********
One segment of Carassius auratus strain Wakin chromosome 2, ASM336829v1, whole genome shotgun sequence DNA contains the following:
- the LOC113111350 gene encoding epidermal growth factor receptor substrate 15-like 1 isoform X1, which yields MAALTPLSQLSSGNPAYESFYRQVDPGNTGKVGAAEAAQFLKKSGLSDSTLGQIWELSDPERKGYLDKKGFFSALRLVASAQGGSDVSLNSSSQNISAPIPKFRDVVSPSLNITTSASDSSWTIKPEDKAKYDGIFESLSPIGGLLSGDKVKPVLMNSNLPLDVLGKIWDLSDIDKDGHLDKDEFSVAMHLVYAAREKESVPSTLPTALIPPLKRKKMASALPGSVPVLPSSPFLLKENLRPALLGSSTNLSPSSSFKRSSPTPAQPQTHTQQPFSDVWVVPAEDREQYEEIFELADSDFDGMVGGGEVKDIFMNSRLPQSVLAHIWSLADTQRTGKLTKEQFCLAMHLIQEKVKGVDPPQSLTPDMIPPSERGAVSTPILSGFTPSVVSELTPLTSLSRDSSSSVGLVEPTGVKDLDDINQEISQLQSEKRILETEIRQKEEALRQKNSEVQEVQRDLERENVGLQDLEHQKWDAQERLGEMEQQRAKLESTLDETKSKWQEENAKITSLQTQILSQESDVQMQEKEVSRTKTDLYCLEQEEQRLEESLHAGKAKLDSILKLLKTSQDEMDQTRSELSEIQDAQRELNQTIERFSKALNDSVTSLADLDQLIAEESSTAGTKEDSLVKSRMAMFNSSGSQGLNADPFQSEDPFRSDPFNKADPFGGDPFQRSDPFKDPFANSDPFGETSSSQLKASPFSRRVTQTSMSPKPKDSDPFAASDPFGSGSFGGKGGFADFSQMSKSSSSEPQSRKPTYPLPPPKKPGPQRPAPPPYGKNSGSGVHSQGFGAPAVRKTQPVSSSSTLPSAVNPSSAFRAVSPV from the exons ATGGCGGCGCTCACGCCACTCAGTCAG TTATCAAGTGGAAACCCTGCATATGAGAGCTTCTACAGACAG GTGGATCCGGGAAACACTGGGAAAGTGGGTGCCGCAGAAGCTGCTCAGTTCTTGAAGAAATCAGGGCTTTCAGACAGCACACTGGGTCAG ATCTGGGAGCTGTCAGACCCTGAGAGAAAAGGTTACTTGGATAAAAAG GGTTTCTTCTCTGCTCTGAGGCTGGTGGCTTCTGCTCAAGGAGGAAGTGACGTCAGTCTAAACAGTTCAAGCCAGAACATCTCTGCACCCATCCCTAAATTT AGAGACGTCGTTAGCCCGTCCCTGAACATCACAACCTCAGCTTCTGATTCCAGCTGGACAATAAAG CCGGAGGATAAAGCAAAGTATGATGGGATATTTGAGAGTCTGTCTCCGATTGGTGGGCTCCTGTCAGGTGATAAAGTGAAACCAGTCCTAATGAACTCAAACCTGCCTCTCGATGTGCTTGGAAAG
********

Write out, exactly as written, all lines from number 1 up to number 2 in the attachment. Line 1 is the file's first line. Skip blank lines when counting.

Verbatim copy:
One segment of Carassius auratus strain Wakin chromosome 2, ASM336829v1, whole genome shotgun sequence DNA contains the following:
- the LOC113111350 gene encoding epidermal growth factor receptor substrate 15-like 1 isoform X1, which yields MAALTPLSQLSSGNPAYESFYRQVDPGNTGKVGAAEAAQFLKKSGLSDSTLGQIWELSDPERKGYLDKKGFFSALRLVASAQGGSDVSLNSSSQNISAPIPKFRDVVSPSLNITTSASDSSWTIKPEDKAKYDGIFESLSPIGGLLSGDKVKPVLMNSNLPLDVLGKIWDLSDIDKDGHLDKDEFSVAMHLVYAAREKESVPSTLPTALIPPLKRKKMASALPGSVPVLPSSPFLLKENLRPALLGSSTNLSPSSSFKRSSPTPAQPQTHTQQPFSDVWVVPAEDREQYEEIFELADSDFDGMVGGGEVKDIFMNSRLPQSVLAHIWSLADTQRTGKLTKEQFCLAMHLIQEKVKGVDPPQSLTPDMIPPSERGAVSTPILSGFTPSVVSELTPLTSLSRDSSSSVGLVEPTGVKDLDDINQEISQLQSEKRILETEIRQKEEALRQKNSEVQEVQRDLERENVGLQDLEHQKWDAQERLGEMEQQRAKLESTLDETKSKWQEENAKITSLQTQILSQESDVQMQEKEVSRTKTDLYCLEQEEQRLEESLHAGKAKLDSILKLLKTSQDEMDQTRSELSEIQDAQRELNQTIERFSKALNDSVTSLADLDQLIAEESSTAGTKEDSLVKSRMAMFNSSGSQGLNADPFQSEDPFRSDPFNKADPFGGDPFQRSDPFKDPFANSDPFGETSSSQLKASPFSRRVTQTSMSPKPKDSDPFAASDPFGSGSFGGKGGFADFSQMSKSSSSEPQSRKPTYPLPPPKKPGPQRPAPPPYGKNSGSGVHSQGFGAPAVRKTQPVSSSSTLPSAVNPSSAFRAVSPV from the exons ATGGCGGCGCTCACGCCACTCAGTCAG TTATCAAGTGGAAACCCTGCATATGAGAGCTTCTACAGACAG GTGGATCCGGGAAACACTGGGAAAGTGGGTGCCGCAGAAGCTGCTCAGTTCTTGAAGAAATCAGGGCTTTCAGACAGCACACTGGGTCAG ATCTGGGAGCTGTCAGACCCTGAGAGAAAAGGTTACTTGGATAAAAAG GGTTTCTTCTCTGCTCTGAGGCTGGTGGCTTCTGCTCAAGGAGGAAGTGACGTCAGTCTAAACAGTTCAAGCCAGAACATCTCTGCACCCATCCCTAAATTT AGAGACGTCGTTAGCCCGTCCCTGAACATCACAACCTCAGCTTCTGATTCCAGCTGGACAATAAAG CCGGAGGATAAAGCAAAGTATGATGGGATATTTGAGAGTCTGTCTCCGATTGGTGGGCTCCTGTCAGGTGATAAAGTGAAACCAGTCCTAATGAACTCAAACCTGCCTCTCGATGTGCTTGGAAAG